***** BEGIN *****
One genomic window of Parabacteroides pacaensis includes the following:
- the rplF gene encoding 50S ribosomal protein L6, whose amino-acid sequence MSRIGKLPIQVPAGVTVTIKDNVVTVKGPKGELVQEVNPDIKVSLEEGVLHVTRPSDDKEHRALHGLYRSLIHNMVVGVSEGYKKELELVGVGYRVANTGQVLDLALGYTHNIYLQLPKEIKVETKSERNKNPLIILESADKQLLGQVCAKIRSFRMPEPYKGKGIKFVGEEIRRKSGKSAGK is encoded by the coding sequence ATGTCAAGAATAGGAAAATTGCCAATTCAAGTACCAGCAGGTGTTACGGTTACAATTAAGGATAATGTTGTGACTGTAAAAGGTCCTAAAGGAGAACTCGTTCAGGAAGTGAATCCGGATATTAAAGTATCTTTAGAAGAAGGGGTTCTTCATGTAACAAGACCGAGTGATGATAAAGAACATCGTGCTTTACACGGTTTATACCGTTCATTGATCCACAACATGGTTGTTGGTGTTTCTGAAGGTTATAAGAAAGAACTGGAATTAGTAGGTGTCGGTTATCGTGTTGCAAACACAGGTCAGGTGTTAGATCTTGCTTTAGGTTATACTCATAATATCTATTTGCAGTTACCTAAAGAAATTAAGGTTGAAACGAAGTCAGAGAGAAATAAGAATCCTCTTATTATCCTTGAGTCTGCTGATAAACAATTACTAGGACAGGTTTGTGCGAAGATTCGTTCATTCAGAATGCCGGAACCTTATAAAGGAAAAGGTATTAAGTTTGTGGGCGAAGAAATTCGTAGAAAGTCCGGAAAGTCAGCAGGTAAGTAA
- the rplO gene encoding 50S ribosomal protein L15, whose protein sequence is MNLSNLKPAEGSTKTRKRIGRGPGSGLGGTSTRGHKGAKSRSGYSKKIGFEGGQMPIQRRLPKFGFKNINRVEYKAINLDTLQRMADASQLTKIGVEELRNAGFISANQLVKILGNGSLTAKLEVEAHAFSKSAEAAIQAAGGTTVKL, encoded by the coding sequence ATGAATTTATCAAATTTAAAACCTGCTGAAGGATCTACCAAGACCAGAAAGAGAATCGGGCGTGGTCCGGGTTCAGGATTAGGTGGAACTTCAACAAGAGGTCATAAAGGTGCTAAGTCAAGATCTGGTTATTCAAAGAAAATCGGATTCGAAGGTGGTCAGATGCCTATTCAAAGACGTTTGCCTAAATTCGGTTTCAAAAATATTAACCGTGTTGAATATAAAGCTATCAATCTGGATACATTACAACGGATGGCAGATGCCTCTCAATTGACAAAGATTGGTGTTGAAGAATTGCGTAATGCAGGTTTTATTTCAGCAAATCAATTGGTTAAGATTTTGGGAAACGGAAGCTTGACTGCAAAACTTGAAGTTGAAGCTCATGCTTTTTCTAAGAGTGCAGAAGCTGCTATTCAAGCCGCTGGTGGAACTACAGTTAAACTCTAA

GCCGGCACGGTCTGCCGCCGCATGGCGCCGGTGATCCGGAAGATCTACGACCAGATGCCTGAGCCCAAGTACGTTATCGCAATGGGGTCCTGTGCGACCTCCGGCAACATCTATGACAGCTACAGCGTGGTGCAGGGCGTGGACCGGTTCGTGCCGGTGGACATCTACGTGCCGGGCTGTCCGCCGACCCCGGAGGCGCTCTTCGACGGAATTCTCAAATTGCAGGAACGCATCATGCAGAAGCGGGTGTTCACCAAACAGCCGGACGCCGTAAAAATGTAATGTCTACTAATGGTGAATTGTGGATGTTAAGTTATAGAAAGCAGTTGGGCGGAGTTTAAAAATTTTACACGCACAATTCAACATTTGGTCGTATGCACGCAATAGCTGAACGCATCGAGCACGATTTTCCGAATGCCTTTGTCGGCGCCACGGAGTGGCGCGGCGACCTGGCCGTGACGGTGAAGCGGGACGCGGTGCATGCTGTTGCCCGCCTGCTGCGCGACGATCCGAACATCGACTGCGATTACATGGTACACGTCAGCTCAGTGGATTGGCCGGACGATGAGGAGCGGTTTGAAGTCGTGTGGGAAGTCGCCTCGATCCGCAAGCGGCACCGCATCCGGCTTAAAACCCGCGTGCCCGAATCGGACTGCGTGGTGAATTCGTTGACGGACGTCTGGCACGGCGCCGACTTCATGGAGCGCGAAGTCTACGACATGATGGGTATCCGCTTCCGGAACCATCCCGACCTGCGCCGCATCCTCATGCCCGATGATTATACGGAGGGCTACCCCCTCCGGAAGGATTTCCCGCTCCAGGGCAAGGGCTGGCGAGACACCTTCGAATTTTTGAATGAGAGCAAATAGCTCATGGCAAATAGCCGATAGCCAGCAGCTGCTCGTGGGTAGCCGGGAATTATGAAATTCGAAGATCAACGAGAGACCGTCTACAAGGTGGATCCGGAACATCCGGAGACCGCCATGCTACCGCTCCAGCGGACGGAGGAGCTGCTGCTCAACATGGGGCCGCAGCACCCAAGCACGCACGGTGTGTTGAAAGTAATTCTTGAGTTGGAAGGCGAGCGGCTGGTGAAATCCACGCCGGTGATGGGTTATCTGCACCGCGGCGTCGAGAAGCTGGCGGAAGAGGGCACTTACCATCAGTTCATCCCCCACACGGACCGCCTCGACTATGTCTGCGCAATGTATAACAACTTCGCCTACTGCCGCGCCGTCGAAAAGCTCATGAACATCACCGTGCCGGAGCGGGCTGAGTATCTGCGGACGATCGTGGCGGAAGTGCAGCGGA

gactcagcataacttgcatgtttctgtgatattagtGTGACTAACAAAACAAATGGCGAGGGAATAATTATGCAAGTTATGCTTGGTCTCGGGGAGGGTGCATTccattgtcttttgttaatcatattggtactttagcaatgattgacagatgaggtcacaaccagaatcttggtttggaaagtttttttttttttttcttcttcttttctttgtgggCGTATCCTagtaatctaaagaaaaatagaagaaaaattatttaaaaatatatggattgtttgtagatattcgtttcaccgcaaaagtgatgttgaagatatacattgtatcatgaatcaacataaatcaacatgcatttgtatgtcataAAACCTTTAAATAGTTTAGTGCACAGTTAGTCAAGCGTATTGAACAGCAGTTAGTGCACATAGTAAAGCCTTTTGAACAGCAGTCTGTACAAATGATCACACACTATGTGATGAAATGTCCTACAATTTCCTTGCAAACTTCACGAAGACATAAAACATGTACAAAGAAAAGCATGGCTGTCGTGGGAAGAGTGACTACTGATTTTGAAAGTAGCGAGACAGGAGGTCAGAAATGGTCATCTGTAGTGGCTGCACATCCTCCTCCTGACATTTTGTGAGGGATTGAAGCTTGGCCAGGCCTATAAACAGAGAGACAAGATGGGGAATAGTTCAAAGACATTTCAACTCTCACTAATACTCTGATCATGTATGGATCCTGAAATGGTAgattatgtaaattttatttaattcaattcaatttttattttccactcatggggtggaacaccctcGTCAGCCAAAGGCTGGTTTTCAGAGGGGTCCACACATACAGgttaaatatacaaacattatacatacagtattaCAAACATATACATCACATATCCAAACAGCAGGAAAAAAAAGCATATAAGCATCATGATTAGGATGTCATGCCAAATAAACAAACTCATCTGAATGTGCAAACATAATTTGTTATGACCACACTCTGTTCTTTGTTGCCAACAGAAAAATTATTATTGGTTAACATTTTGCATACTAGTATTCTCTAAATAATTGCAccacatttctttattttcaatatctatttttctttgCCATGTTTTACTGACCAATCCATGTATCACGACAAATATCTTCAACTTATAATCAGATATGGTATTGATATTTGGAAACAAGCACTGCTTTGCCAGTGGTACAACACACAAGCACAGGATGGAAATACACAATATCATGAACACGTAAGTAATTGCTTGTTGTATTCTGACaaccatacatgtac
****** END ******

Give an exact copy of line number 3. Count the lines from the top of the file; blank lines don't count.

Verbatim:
- the rplO gene encoding 50S ribosomal protein L15, whose protein sequence is MNLSNLKPAEGSTKTRKRIGRGPGSGLGGTSTRGHKGAKSRSGYSKKIGFEGGQMPIQRRLPKFGFKNINRVEYKAINLDTLQRMADASQLTKIGVEELRNAGFISANQLVKILGNGSLTAKLEVEAHAFSKSAEAAIQAAGGTTVKL, encoded by the coding sequence ATGAATTTATCAAATTTAAAACCTGCTGAAGGATCTACCAAGACCAGAAAGAGAATCGGGCGTGGTCCGGGTTCAGGATTAGGTGGAACTTCAACAAGAGGTCATAAAGGTGCTAAGTCAAGATCTGGTTATTCAAAGAAAATCGGATTCGAAGGTGGTCAGATGCCTATTCAAAGACGTTTGCCTAAATTCGGTTTCAAAAATATTAACCGTGTTGAATATAAAGCTATCAATCTGGATACATTACAACGGATGGCAGATGCCTCTCAATTGACAAAGATTGGTGTTGAAGAATTGCGTAATGCAGGTTTTATTTCAGCAAATCAATTGGTTAAGATTTTGGGAAACGGAAGCTTGACTGCAAAACTTGAAGTTGAAGCTCATGCTTTTTCTAAGAGTGCAGAAGCTGCTATTCAAGCCGCTGGTGGAACTACAGTTAAACTCTAA